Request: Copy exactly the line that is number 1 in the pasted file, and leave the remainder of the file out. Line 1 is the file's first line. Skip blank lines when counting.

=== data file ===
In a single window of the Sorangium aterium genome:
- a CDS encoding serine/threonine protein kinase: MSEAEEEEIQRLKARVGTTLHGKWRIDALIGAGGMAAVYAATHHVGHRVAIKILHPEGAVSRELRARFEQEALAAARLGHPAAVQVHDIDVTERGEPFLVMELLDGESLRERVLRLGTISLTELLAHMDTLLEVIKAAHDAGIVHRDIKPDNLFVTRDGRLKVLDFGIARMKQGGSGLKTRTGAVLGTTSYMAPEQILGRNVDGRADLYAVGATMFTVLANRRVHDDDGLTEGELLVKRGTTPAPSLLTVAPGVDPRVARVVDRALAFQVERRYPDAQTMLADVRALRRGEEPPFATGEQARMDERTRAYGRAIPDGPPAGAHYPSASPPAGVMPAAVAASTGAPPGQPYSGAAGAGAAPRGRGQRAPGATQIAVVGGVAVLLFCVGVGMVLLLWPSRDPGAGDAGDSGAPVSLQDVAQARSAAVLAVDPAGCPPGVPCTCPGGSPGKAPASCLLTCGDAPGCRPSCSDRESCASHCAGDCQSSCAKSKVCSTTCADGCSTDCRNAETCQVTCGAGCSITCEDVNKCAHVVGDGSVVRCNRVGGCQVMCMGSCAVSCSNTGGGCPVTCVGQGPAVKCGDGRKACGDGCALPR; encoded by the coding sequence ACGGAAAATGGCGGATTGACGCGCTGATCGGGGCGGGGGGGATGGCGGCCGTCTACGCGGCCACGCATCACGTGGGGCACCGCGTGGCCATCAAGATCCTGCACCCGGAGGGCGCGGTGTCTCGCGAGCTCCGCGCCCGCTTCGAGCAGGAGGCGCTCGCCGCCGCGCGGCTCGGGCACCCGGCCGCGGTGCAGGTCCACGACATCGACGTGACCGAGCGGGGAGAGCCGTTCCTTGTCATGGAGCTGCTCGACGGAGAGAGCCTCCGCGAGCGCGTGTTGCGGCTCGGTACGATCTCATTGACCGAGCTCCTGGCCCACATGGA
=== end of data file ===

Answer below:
In a single window of the Sorangium aterium genome: